Dying with dignity : Does the new Medical Innovation Bill challenge this?

Peers in the House of Lords were given the first chance to debate Lord Saatchi’s Medical Innovation bill.

The proposals are pioneered by Lord Saatchi, who tragically lost his wife to cancer.

The bill, should it become law, will allow doctors to try new treatments or drugs on patients, when all else has failed and has been partially driven by the rising rates of cancer death each year.

Despite fierce objections from doctors, lawyers and patient safety groups, (APIL and AvMA) the bill is gathering momentum.

Some doctors have commented that the Bill … “will protect the patient and nurture the innovator. It will encourage safe medical advancement, while at the same time deterring the maverick, thereby recalibrating the culture of defensive medicine…  it will work with evidence-based medicine and provide new data that will inspire and support new research.”

Patients will also be able to look up these medicines on a new database run by Oxford University and ask their doctors for the same treatment.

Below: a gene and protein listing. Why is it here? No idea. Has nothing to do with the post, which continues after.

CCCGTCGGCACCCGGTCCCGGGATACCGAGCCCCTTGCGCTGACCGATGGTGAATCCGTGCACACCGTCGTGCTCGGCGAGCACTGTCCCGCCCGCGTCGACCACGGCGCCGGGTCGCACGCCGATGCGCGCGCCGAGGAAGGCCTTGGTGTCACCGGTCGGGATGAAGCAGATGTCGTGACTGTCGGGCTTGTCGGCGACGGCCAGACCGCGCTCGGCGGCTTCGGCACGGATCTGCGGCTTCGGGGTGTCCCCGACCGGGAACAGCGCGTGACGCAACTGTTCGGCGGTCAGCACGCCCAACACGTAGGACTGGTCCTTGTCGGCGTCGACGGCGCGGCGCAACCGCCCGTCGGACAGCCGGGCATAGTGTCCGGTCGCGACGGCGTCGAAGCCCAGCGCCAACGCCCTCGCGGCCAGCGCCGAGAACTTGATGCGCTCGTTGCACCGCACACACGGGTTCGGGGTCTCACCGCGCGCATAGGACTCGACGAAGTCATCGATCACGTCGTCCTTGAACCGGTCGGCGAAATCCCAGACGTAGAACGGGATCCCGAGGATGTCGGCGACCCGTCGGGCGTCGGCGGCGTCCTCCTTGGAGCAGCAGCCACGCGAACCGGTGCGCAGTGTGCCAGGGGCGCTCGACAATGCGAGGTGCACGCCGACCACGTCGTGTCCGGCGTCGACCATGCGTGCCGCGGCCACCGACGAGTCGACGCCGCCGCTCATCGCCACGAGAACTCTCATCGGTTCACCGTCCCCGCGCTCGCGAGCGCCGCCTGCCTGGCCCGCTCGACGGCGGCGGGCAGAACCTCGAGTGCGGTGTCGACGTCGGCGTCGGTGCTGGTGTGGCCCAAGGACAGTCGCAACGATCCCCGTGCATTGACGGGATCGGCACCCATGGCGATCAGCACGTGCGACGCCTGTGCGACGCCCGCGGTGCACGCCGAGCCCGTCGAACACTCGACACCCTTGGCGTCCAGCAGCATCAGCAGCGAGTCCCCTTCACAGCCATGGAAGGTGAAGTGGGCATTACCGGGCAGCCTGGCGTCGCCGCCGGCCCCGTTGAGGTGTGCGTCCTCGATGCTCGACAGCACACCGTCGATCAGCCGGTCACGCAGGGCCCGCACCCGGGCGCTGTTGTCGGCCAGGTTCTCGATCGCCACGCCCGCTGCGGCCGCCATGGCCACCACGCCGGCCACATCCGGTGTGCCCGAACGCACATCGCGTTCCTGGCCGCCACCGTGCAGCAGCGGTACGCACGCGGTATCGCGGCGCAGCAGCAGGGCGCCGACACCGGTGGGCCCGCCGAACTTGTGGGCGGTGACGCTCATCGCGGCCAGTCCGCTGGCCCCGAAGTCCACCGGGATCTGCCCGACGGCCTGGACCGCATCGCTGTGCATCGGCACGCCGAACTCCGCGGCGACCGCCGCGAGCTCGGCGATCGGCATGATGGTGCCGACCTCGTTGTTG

During the debate in the House of Lords, Lord Colwyn told peers that he didn’t believe the Bill was necessary and that any support for doctors to innovate “should be achieved through professional guidance, not rigid statute”, while Lord Winston spoke of his “increasing misgivings” about the Bill.

Much of the motivation seems to be led by the emotion and tragedy involved in patient cancer deaths, however, the Bill does not just apply to cancer cases.

When it comes to end of life decisions, a patient or their family, will often try anything to prolong life. Families and patients look to their medical teams to safeguard against recklessness in these fraught situations.

Dying with dignity and with careful palliative care is an acknowledged  responsibility for all professionals and  a balance between innovation and un-necessary or intrusive treatment, has to be found.